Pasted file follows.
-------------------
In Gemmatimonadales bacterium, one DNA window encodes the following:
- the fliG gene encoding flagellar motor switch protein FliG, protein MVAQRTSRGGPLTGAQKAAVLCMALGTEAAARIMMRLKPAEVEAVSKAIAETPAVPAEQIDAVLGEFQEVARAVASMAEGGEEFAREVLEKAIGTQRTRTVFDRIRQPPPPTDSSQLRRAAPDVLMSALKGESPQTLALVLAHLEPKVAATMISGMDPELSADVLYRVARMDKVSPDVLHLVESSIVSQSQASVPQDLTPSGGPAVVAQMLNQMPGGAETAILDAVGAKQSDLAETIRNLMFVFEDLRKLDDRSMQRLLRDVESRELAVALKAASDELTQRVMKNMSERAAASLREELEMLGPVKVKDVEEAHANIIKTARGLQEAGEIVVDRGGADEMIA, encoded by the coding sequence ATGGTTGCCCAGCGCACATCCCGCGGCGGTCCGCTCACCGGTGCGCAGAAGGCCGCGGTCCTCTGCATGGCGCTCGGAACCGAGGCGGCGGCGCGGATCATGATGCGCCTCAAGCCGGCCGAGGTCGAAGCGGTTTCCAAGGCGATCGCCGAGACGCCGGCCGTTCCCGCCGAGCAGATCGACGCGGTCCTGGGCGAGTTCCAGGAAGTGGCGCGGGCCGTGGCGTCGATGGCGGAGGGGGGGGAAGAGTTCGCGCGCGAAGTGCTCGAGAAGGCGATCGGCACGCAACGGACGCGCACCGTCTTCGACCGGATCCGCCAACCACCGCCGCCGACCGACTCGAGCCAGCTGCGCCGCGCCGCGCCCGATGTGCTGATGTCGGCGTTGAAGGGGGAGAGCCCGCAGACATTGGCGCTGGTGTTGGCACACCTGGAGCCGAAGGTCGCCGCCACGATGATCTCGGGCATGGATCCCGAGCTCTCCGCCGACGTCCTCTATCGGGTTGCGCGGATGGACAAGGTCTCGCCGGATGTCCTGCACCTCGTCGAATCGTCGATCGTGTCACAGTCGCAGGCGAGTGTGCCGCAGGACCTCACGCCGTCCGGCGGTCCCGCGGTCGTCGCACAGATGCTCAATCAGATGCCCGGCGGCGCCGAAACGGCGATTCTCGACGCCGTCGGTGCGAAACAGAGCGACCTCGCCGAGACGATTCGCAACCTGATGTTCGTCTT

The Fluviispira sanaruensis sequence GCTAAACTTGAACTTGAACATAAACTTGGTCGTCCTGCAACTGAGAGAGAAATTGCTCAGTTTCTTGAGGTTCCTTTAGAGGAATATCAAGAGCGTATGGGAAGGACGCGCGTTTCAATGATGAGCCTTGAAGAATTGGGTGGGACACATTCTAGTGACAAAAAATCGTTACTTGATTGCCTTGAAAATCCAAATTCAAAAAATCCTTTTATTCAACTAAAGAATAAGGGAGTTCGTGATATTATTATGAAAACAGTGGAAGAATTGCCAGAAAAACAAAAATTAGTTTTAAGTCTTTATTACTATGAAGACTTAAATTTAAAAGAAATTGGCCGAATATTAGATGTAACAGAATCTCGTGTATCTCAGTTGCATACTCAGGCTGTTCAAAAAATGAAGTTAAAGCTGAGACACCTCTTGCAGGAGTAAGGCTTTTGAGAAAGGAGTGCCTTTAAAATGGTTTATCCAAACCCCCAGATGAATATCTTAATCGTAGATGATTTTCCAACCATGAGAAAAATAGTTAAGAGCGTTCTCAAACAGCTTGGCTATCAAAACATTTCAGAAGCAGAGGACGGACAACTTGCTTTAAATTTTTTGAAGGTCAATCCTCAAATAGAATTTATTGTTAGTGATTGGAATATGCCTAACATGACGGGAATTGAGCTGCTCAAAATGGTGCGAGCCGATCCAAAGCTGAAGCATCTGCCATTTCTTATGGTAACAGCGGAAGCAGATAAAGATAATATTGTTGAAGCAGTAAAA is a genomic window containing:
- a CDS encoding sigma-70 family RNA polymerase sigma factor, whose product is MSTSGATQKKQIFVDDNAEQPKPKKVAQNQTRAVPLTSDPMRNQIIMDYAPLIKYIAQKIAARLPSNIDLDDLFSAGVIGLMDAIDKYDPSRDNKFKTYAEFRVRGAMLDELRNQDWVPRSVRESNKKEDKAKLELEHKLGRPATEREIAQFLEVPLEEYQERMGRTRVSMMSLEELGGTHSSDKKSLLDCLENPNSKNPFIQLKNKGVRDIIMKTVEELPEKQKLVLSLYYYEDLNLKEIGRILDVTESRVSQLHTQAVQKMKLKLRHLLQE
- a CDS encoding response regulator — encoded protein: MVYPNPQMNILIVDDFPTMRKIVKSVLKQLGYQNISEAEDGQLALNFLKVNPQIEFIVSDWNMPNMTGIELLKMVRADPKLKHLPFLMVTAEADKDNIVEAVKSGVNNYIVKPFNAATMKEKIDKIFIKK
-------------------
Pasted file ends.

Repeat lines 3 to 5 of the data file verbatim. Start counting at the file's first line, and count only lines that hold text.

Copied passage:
The Fluviispira sanaruensis sequence GCTAAACTTGAACTTGAACATAAACTTGGTCGTCCTGCAACTGAGAGAGAAATTGCTCAGTTTCTTGAGGTTCCTTTAGAGGAATATCAAGAGCGTATGGGAAGGACGCGCGTTTCAATGATGAGCCTTGAAGAATTGGGTGGGACACATTCTAGTGACAAAAAATCGTTACTTGATTGCCTTGAAAATCCAAATTCAAAAAATCCTTTTATTCAACTAAAGAATAAGGGAGTTCGTGATATTATTATGAAAACAGTGGAAGAATTGCCAGAAAAACAAAAATTAGTTTTAAGTCTTTATTACTATGAAGACTTAAATTTAAAAGAAATTGGCCGAATATTAGATGTAACAGAATCTCGTGTATCTCAGTTGCATACTCAGGCTGTTCAAAAAATGAAGTTAAAGCTGAGACACCTCTTGCAGGAGTAAGGCTTTTGAGAAAGGAGTGCCTTTAAAATGGTTTATCCAAACCCCCAGATGAATATCTTAATCGTAGATGATTTTCCAACCATGAGAAAAATAGTTAAGAGCGTTCTCAAACAGCTTGGCTATCAAAACATTTCAGAAGCAGAGGACGGACAACTTGCTTTAAATTTTTTGAAGGTCAATCCTCAAATAGAATTTATTGTTAGTGATTGGAATATGCCTAACATGACGGGAATTGAGCTGCTCAAAATGGTGCGAGCCGATCCAAAGCTGAAGCATCTGCCATTTCTTATGGTAACAGCGGAAGCAGATAAAGATAATATTGTTGAAGCAGTAAAA is a genomic window containing:
- a CDS encoding sigma-70 family RNA polymerase sigma factor, whose product is MSTSGATQKKQIFVDDNAEQPKPKKVAQNQTRAVPLTSDPMRNQIIMDYAPLIKYIAQKIAARLPSNIDLDDLFSAGVIGLMDAIDKYDPSRDNKFKTYAEFRVRGAMLDELRNQDWVPRSVRESNKKEDKAKLELEHKLGRPATEREIAQFLEVPLEEYQERMGRTRVSMMSLEELGGTHSSDKKSLLDCLENPNSKNPFIQLKNKGVRDIIMKTVEELPEKQKLVLSLYYYEDLNLKEIGRILDVTESRVSQLHTQAVQKMKLKLRHLLQE
- a CDS encoding response regulator — encoded protein: MVYPNPQMNILIVDDFPTMRKIVKSVLKQLGYQNISEAEDGQLALNFLKVNPQIEFIVSDWNMPNMTGIELLKMVRADPKLKHLPFLMVTAEADKDNIVEAVKSGVNNYIVKPFNAATMKEKIDKIFIKK